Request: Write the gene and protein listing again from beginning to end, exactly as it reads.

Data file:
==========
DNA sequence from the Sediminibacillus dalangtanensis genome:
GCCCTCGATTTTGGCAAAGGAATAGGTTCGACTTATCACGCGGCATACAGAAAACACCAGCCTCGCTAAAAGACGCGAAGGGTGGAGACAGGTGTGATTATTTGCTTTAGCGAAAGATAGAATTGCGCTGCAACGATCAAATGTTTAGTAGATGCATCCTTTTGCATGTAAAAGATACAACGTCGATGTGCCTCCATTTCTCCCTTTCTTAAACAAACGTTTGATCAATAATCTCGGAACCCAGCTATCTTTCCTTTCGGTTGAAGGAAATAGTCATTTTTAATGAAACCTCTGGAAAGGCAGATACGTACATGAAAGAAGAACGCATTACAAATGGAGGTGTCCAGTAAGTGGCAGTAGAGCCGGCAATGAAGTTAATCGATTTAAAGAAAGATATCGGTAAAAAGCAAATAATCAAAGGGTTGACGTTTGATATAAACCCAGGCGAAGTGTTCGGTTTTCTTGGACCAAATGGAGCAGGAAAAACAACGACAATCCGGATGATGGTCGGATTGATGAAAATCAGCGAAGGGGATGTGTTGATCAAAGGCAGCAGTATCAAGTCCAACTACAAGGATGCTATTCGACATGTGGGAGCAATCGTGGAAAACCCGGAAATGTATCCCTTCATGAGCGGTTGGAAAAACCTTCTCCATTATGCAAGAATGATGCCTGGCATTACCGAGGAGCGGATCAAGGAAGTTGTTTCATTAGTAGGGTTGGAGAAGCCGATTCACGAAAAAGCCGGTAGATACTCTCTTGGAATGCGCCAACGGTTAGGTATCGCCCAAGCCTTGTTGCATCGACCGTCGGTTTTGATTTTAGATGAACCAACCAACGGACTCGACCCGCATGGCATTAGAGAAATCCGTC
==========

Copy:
DNA sequence from the Sediminibacillus dalangtanensis genome:
GCCCTCGATTTTGGCAAAGGAATAGGTTCGACTTATCACGCGGCATACAGAAAACACCAGCCTCGCTAAAAGACGCGAAGGGTGGAGACAGGTGTGATTATTTGCTTTAGCGAAAGATAGAATTGCGCTGCAACGATCAAATGTTTAGTAGATGCATCCTTTTGCATGTAAAAGATACAACGTCGATGTGCCTCCATTTCTCCCTTTCTTAAACAAACGTTTGATCAATAATCTCGGAACCCAGCTATCTTTCCTTTCGGTTGAAGGAAATAGTCATTTTTAATGAAACCTCTGGAAAGGCAGATACGTACATGAAAGAAGAACGCATTACAAATGGAGGTGTCCAGTAAGTGGCAGTAGAGCCGGCAATGAAGTTAATCGATTTAAAGAAAGATATCGGTAAAAAGCAAATAATCAAAGGGTTGACGTTTGATATAAACCCAGGCGAAGTGTTCGGTTTTCTTGGACCAAATGGAGCAGGAAAAACAACGACAATCCGGATGATGGTCGGATTGATGAAAATCAGCGAAGGGGATGTGTTGATCAAAGGCAGCAGTATCAAGTCCAACTACAAGGATGCTATTCGACATGTGGGAGCAATCGTGGAAAACCCGGAAATGTATCCCTTCATGAGCGGTTGGAAAAACCTTCTCCATTATGCAAGAATGATGCCTGGCATTACCGAGGAGCGGATCAAGGAAGTTGTTTCATTAGTAGGGTTGGAGAAGCCGATTCACGAAAAAGCCGGTAGATACTCTCTTGGAATGCGCCAACGGTTAGGTATCGCCCAAGCCTTGTTGCATCGACCGTCGGTTTTGATTTTAGATGAACCAACCAACGGACTCGACCCGCATGGCATTAGAGAAATCCGTC